OR voters overwhelmingly pass health care taxes

Cheryl Sanders
January 25, 2018

By Kentucky's own estimate, the new rules will lead to almost 100,000 fewer people being enrolled in Medicaid. He said the outcome was not unexpected because of the amount of money that was spent to support Measure 101 with advertising such as misleading television commercials.

Republican state Reps. Julie Parrish, R-West Linn, and Cedric Hayden, R-Fall Creek, led the signature-gathering effort place the taxes up for vote through Oregon's referendum process, and hoped voters would repeal them with a no vote on Measure 101.

ME voters recently went to polls to approve the expansion of their Medicaid program, but experts said OR was the first state to take the issue of funding that expansion directly to voters.

In coming months, hospitals will work cooperatively with legislative leadership, the Governor and other stakeholders to craft additional sustainable funding solutions for the years to come to ensure the stability and health of the Oregon Health Plan.

"I voted now", said Leann Dunlap of Coos County. "Our goal was to educate voters. We are out there trying to make people understand there is a problem in our health care system".

Medicaid is a federal-state collaboration originally meant for poor families and severely disabled people.

Whitaker said that because Measure 101 boosts taxes on insurance companies and this increase, which can not exceed 1.5 percent, will be passed on to consumers, it essentially means that many will pay more in taxes.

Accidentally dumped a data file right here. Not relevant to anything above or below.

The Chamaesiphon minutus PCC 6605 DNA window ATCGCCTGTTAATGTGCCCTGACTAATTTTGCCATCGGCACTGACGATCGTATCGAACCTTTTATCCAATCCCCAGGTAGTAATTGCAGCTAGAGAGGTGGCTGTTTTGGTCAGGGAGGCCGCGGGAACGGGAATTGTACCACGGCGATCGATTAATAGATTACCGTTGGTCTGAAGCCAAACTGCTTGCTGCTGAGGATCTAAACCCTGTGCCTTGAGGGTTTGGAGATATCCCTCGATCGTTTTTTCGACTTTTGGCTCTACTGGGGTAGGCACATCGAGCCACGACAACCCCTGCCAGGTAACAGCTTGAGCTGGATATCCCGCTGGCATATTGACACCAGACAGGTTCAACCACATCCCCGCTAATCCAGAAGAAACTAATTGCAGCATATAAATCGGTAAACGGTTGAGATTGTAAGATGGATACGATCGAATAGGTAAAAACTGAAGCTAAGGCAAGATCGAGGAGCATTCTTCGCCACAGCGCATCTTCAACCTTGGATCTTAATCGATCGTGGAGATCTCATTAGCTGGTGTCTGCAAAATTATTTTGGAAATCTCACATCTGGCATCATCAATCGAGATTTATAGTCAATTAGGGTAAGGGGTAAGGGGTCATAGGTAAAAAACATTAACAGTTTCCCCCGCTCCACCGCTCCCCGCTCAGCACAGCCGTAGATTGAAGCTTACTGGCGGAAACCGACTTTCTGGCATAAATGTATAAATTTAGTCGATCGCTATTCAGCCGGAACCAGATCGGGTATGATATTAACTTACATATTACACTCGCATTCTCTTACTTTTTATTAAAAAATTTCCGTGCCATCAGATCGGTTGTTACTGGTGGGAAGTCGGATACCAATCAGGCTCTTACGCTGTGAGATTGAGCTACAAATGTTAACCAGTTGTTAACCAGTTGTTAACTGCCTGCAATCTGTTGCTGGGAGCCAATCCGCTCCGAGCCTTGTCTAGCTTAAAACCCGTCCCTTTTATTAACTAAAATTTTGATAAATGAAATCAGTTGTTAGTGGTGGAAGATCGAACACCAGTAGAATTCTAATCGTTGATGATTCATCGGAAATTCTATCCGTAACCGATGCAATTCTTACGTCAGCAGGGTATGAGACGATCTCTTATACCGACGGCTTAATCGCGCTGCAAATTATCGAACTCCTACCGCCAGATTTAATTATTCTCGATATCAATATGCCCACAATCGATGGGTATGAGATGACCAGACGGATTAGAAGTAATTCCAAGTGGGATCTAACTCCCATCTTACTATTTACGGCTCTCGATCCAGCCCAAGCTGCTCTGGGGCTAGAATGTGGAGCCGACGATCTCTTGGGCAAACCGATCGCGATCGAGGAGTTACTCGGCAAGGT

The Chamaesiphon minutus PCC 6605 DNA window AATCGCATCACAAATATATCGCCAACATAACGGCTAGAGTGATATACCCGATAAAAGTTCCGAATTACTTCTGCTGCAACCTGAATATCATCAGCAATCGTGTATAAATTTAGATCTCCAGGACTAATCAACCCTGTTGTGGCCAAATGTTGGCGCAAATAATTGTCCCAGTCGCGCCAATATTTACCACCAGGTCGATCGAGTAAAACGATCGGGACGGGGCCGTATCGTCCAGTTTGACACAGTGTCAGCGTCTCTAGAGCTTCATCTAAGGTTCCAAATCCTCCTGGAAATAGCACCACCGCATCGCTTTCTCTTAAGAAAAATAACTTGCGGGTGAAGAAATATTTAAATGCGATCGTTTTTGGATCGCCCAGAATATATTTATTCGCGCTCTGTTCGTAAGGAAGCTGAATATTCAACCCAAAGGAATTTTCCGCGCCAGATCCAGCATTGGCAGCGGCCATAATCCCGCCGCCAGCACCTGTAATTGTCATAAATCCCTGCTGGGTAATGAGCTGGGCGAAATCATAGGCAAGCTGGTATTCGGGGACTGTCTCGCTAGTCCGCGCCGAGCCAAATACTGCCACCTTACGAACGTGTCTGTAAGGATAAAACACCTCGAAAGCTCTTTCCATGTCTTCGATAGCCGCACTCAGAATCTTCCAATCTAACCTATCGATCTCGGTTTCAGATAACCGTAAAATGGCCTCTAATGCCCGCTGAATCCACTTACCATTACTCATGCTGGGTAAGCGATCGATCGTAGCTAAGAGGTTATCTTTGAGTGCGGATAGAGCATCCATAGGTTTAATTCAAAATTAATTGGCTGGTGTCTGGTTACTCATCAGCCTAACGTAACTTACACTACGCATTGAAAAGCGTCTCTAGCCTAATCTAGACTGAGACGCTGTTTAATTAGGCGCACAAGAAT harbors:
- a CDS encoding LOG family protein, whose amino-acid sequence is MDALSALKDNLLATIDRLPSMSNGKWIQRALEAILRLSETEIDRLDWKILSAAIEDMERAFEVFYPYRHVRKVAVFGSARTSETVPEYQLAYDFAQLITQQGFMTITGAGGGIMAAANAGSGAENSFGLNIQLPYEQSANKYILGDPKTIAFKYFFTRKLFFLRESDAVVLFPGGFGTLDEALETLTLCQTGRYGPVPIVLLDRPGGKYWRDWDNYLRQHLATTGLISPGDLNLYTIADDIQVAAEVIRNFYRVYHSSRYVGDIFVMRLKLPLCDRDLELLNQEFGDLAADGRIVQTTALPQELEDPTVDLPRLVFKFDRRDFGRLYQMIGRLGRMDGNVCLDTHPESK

For the first several years of the Medicaid expansion, the federal government covered most of the bill.

To raise that money, the Legislature voted last summer to increase the tax on hospitals, expand it to small and rural hospitals and tax some health insurance plans. A recent audit of the health authority showed the agency failed to detect improper payments and didn't act swiftly when trying to determine who is eligible for Medicaid.

Measure 101 was passing handily in early returns Tuesday night.

The ballot measure's passage keeps intact a $550 million revenue package passed by the Oregon Legislature a year ago to fund the Oregon Health Plan - the government-funded health insurance system for low-income residents - through mid-2019. This culture of incompetence can not be excused or forgotten in the wake of this ballot measure.

"Virginia Garcia was proud to be part of a strong coalition of 175 organizations representing hundreds and thousands of Oregonians united in the belief that everyone deserves health care", said Kasi Woidyla, spokeswoman for Virginia Garcia, on Tuesday.

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